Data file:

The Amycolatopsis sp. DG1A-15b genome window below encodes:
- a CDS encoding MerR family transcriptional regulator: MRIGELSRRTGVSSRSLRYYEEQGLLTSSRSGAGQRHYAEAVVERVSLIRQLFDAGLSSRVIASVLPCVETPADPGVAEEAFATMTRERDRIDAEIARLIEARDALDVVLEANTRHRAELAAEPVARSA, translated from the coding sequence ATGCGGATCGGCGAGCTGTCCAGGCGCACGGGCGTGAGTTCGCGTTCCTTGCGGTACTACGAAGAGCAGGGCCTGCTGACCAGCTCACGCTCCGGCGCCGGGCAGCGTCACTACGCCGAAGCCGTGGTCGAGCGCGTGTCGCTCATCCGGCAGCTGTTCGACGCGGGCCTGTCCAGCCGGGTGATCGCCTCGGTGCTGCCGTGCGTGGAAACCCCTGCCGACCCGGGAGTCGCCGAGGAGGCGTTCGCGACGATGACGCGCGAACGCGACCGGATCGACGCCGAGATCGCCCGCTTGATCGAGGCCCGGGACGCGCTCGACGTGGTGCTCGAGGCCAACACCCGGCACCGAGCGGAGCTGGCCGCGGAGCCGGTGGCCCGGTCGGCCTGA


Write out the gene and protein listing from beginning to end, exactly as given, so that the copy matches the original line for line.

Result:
The Amycolatopsis sp. DG1A-15b genome window below encodes:
- a CDS encoding MerR family transcriptional regulator: MRIGELSRRTGVSSRSLRYYEEQGLLTSSRSGAGQRHYAEAVVERVSLIRQLFDAGLSSRVIASVLPCVETPADPGVAEEAFATMTRERDRIDAEIARLIEARDALDVVLEANTRHRAELAAEPVARSA, translated from the coding sequence ATGCGGATCGGCGAGCTGTCCAGGCGCACGGGCGTGAGTTCGCGTTCCTTGCGGTACTACGAAGAGCAGGGCCTGCTGACCAGCTCACGCTCCGGCGCCGGGCAGCGTCACTACGCCGAAGCCGTGGTCGAGCGCGTGTCGCTCATCCGGCAGCTGTTCGACGCGGGCCTGTCCAGCCGGGTGATCGCCTCGGTGCTGCCGTGCGTGGAAACCCCTGCCGACCCGGGAGTCGCCGAGGAGGCGTTCGCGACGATGACGCGCGAACGCGACCGGATCGACGCCGAGATCGCCCGCTTGATCGAGGCCCGGGACGCGCTCGACGTGGTGCTCGAGGCCAACACCCGGCACCGAGCGGAGCTGGCCGCGGAGCCGGTGGCCCGGTCGGCCTGA